We would do well to look to the head, to Jesus, and remember His words from Matthew 7 that we looked at earlier: the wise man, the man whose house is not washed away in the torrents of the storms, is only wise because he “hears these words of mine and does them” (Matthew 7:24).

He is the beginning, the firstborn from the dead, that in everything He might be preeminent. (v. 18b)

I write often about how we have no ability within ourselves to save or to receive glory. But Jesus is worthy of His titles, not just because of His status before the foundation of the world, because He continually proves Himself to be worthy. To say that He is “the beginning” points to Him being the origin of everything we know, but to say that He is “the firstborn from the dead” highlights what He has done for His Church.

I recall David Platt recounting a conversation between a Christian missionary and two religious leaders, one Muslim and the other Hindu. They were concerned that some of their people were forsaking Islam and Hinduism and following Christ. They presented the missionary with a metaphor they believed would convince the missionary to leave the territory so that everyone could just keep on believing what they were before he arrived. They were in agreement that religion can be understood through the metaphor of a mountain. Life is man’s journey up the mountain trying to get to god in his lofty paradise. There are many paths, they argued, to get up the mountain but that the destination was the same. They felt quite confident in their presentation until the missionary told them that Christianity was not at all like that. Christianity, he told them, was different because man was completely and utterly unable to make it up the mountain, and God, rather than condemning them for their inability to make it to Him, came down the mountain and made a way for man, basically carrying them up the mountain to be where He abides. The religious leaders were disappointed and left to continue trying to make it up the mountain.

Jesus is “the firstborn from the dead” because, in Christ, God “became flesh and dwelt among us” (John 1:14). He lived a full and sinless life on the earth despite encountering all the temptations we do (Hebrews 4:15). And “for our sake God made Him to be sin Who knew no sin, so that in Him we might become the righteousness of God” (2 Corinthians 5:21) – that is, He died the death we deserve to make a Way for us (John 14:6)! More importantly, He did not stay dead but “He was raised on the third day in accordance with the Scriptures” (1 Corinthians 15:4)! He is “firstborn from the dead” because death could not hold Him, and His Life is the source of our eternal life!

That is why He is “preeminent” – supreme, sovereign, superlative! Paul illustrates this beautifully in Philippians 2:9-11:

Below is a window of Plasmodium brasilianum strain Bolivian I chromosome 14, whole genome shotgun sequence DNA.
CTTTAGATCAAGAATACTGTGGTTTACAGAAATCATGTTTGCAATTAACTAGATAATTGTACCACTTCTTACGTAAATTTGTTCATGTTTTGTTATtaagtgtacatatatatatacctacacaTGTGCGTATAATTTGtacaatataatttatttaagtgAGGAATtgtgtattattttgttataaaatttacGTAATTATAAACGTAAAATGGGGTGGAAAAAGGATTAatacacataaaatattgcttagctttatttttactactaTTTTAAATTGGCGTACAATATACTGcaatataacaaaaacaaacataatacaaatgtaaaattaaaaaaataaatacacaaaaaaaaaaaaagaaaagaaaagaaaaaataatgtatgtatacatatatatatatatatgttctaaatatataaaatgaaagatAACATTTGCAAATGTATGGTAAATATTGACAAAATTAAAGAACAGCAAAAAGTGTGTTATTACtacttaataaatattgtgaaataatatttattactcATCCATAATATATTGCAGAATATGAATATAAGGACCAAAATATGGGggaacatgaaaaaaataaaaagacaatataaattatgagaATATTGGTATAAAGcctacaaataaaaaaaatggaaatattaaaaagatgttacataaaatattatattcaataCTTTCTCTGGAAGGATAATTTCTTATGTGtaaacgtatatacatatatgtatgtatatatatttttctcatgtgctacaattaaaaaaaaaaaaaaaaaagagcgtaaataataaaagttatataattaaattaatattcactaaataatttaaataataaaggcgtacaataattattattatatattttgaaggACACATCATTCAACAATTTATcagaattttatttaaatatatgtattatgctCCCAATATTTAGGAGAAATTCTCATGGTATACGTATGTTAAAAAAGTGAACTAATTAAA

Therefore God has highly exalted him and bestowed on him the name that is above every name, so that at the name of Jesus every knee should bow, in heaven and on earth and under the earth, and every tongue confess that Jesus Christ is Lord, to the glory of God the Father.[3]

He has always been worthy because of Who He is to everything that exists. He remains preeminent because He never changes and proves Himself again and again. That’s good news!

For in Him all the fullness of God was pleased to dwell, and through Him to reconcile to Himself all things, whether on earth or in heaven, making peace by the blood of His cross. (vv. 19-20)

We have already seen that Jesus is fully God in verse 15, but here we see an example of why that is so important: reconciliation.

Reconciliation means “to restore harmony or friendship between two entities formerly divided”.[4] When we use this word in the present day, we use it to describe a relationship where some wrong done by one of the parties has caused a rift in the relationship and the rift is somehow healed. It could be as simple as two friends allowing a misunderstanding to come between them and, upon clearing the issue up, reconciling and renewing their friendship. It could also be used to describe a married couple deciding to stay together and weathering the storm of some indiscretion or issue that could have ended the marriage. In the case of God and man, we caused the rift; our sin did the dividing.

Romans 5 does a better job than I ever could painting the picture of God’s love despite our sin and what His desire to reconcile cost Him:

For while we were still weak, at the right time Christ died for the ungodly. For one will scarcely die for a righteous person—though perhaps for a good person one would dare even to die— but God shows his love for us in that while we were still sinners, Christ died for us. Since, therefore, we have now been justified by his blood, much more shall we be saved by him from the wrath of God. 10 For if while we were enemies we were reconciled to God by the death of his Son, much more, now that we are reconciled, shall we be saved by his life. 11 More than that, we also rejoice in God through our Lord Jesus Christ, through whom we have now received reconciliation.[5]